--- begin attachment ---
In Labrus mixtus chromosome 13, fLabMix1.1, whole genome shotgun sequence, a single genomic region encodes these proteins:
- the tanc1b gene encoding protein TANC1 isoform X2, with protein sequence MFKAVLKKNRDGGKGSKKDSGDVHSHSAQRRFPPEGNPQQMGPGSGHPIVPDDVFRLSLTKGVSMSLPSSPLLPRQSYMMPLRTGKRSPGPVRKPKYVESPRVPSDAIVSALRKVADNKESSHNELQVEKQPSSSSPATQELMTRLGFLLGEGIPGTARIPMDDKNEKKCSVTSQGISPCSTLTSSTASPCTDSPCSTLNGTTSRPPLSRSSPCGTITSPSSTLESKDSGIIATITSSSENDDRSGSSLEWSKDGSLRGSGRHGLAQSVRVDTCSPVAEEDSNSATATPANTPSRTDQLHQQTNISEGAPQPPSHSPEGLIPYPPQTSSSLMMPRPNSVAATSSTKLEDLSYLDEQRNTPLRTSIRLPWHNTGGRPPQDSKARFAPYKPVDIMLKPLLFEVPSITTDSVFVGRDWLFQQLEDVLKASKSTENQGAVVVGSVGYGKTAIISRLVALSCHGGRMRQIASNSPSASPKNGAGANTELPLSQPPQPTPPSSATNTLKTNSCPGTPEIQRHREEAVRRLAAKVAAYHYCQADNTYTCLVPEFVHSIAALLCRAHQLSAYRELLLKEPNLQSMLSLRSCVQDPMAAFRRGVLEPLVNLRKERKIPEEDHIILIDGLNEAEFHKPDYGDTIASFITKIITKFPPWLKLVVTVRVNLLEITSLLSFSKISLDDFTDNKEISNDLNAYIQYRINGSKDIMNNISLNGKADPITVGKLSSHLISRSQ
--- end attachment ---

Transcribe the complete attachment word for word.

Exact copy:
In Labrus mixtus chromosome 13, fLabMix1.1, whole genome shotgun sequence, a single genomic region encodes these proteins:
- the tanc1b gene encoding protein TANC1 isoform X2, with protein sequence MFKAVLKKNRDGGKGSKKDSGDVHSHSAQRRFPPEGNPQQMGPGSGHPIVPDDVFRLSLTKGVSMSLPSSPLLPRQSYMMPLRTGKRSPGPVRKPKYVESPRVPSDAIVSALRKVADNKESSHNELQVEKQPSSSSPATQELMTRLGFLLGEGIPGTARIPMDDKNEKKCSVTSQGISPCSTLTSSTASPCTDSPCSTLNGTTSRPPLSRSSPCGTITSPSSTLESKDSGIIATITSSSENDDRSGSSLEWSKDGSLRGSGRHGLAQSVRVDTCSPVAEEDSNSATATPANTPSRTDQLHQQTNISEGAPQPPSHSPEGLIPYPPQTSSSLMMPRPNSVAATSSTKLEDLSYLDEQRNTPLRTSIRLPWHNTGGRPPQDSKARFAPYKPVDIMLKPLLFEVPSITTDSVFVGRDWLFQQLEDVLKASKSTENQGAVVVGSVGYGKTAIISRLVALSCHGGRMRQIASNSPSASPKNGAGANTELPLSQPPQPTPPSSATNTLKTNSCPGTPEIQRHREEAVRRLAAKVAAYHYCQADNTYTCLVPEFVHSIAALLCRAHQLSAYRELLLKEPNLQSMLSLRSCVQDPMAAFRRGVLEPLVNLRKERKIPEEDHIILIDGLNEAEFHKPDYGDTIASFITKIITKFPPWLKLVVTVRVNLLEITSLLSFSKISLDDFTDNKEISNDLNAYIQYRINGSKDIMNNISLNGKADPITVGKLSSHLISRSQ